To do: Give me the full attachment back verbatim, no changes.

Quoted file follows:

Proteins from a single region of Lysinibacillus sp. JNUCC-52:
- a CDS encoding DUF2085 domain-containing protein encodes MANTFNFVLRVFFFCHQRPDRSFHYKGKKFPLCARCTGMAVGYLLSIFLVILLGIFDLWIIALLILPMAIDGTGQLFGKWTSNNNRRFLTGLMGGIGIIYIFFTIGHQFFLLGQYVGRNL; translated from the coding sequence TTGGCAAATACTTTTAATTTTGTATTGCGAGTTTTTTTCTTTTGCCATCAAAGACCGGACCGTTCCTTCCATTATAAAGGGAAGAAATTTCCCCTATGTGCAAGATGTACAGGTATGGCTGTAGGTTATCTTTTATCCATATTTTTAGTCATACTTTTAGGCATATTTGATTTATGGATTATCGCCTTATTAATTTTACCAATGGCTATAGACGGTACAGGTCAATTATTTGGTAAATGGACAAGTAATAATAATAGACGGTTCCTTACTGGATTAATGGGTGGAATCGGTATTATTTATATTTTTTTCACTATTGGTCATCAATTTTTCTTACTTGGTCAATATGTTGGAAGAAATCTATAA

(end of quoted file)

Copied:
Proteins from a single region of Lysinibacillus sp. JNUCC-52:
- a CDS encoding DUF2085 domain-containing protein encodes MANTFNFVLRVFFFCHQRPDRSFHYKGKKFPLCARCTGMAVGYLLSIFLVILLGIFDLWIIALLILPMAIDGTGQLFGKWTSNNNRRFLTGLMGGIGIIYIFFTIGHQFFLLGQYVGRNL; translated from the coding sequence TTGGCAAATACTTTTAATTTTGTATTGCGAGTTTTTTTCTTTTGCCATCAAAGACCGGACCGTTCCTTCCATTATAAAGGGAAGAAATTTCCCCTATGTGCAAGATGTACAGGTATGGCTGTAGGTTATCTTTTATCCATATTTTTAGTCATACTTTTAGGCATATTTGATTTATGGATTATCGCCTTATTAATTTTACCAATGGCTATAGACGGTACAGGTCAATTATTTGGTAAATGGACAAGTAATAATAATAGACGGTTCCTTACTGGATTAATGGGTGGAATCGGTATTATTTATATTTTTTTCACTATTGGTCATCAATTTTTCTTACTTGGTCAATATGTTGGAAGAAATCTATAA